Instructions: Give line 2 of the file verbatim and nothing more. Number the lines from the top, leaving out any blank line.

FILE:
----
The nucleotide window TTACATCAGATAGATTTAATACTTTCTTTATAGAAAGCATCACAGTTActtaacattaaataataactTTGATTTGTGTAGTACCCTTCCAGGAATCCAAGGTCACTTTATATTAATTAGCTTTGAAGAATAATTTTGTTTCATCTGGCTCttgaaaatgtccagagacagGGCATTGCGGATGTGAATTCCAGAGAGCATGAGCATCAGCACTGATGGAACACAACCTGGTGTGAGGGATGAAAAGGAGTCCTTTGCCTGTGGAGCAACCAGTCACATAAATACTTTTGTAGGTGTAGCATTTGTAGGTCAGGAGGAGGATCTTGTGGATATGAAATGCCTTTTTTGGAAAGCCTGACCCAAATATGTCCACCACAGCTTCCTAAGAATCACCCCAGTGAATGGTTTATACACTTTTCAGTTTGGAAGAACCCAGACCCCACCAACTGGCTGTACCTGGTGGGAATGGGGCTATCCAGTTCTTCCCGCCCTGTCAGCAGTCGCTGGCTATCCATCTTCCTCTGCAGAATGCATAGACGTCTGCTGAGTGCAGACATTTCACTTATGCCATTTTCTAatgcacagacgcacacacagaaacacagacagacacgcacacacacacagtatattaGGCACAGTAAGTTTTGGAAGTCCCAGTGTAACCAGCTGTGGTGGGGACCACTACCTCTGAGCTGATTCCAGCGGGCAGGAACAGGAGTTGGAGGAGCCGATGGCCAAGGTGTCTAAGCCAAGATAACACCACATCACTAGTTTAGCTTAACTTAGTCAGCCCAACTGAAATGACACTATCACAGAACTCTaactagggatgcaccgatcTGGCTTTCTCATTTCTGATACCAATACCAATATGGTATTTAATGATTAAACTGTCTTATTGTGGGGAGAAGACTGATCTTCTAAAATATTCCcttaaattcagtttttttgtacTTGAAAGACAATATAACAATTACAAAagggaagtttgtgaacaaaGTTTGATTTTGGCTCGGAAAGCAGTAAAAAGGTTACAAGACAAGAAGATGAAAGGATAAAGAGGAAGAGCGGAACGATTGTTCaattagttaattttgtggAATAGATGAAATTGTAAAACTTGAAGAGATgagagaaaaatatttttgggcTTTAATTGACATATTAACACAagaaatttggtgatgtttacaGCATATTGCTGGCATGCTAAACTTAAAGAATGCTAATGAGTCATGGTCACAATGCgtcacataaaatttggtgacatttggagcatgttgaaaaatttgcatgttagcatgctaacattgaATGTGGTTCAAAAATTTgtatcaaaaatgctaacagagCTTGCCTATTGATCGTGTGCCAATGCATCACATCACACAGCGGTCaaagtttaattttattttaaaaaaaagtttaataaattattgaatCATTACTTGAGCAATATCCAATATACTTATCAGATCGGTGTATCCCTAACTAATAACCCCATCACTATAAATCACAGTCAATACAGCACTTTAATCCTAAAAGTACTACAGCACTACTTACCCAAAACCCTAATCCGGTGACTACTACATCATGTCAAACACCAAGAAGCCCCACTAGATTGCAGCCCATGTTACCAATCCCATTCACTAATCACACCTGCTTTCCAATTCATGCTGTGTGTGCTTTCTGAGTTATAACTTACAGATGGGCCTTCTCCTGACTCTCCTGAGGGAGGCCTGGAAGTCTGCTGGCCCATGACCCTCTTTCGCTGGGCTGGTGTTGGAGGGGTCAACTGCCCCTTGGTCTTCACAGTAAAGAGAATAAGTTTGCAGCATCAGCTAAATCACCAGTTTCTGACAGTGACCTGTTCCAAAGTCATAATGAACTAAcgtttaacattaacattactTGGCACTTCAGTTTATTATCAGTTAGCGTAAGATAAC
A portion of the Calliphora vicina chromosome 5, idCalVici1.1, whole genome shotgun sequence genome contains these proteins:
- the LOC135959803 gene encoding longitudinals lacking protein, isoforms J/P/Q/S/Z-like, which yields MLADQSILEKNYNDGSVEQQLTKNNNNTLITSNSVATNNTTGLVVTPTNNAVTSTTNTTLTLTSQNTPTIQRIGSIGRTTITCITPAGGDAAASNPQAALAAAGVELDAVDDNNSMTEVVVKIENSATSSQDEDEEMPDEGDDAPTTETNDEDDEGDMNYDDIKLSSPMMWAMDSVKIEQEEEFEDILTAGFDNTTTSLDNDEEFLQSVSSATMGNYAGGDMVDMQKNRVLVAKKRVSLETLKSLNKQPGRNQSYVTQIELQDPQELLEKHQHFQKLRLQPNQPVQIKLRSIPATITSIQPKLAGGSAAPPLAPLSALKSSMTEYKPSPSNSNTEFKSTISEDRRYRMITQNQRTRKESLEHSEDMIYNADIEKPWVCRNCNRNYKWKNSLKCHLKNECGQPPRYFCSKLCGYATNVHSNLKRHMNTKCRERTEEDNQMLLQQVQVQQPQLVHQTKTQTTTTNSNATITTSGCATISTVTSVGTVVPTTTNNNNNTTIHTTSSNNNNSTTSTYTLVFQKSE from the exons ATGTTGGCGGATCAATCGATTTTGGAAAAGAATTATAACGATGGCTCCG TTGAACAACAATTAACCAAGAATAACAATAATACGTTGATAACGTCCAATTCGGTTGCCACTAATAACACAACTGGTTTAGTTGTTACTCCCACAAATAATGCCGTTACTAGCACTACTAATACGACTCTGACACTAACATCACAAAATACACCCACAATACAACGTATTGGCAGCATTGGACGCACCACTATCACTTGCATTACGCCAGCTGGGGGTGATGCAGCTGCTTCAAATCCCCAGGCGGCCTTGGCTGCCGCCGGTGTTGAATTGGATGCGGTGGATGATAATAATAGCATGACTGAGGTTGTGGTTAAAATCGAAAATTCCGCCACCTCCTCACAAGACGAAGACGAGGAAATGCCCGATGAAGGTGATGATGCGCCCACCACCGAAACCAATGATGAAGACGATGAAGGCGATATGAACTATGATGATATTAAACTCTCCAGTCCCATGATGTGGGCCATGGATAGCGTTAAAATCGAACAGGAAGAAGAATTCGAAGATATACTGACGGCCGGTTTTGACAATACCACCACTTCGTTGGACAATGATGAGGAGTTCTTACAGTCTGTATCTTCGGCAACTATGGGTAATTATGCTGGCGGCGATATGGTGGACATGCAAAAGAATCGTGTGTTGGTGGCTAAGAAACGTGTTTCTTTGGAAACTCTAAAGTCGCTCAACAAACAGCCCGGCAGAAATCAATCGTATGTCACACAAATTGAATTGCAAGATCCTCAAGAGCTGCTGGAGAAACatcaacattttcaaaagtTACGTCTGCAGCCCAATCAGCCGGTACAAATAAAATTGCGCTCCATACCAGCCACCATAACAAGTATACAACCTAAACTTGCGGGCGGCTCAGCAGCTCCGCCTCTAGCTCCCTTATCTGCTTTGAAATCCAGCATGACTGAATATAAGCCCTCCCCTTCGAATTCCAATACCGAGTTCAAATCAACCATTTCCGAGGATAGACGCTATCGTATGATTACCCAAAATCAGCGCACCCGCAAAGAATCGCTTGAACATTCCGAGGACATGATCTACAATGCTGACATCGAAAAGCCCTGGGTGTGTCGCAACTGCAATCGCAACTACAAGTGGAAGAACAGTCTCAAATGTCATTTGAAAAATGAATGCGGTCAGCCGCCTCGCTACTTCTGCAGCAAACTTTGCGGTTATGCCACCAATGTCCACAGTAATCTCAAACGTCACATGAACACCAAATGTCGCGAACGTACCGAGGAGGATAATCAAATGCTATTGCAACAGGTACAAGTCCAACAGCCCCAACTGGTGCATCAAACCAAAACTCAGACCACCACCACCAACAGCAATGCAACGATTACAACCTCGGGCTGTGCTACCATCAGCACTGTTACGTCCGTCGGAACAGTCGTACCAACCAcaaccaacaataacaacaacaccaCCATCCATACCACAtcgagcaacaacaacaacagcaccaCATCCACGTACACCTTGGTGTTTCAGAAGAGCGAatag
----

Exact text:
A portion of the Calliphora vicina chromosome 5, idCalVici1.1, whole genome shotgun sequence genome contains these proteins: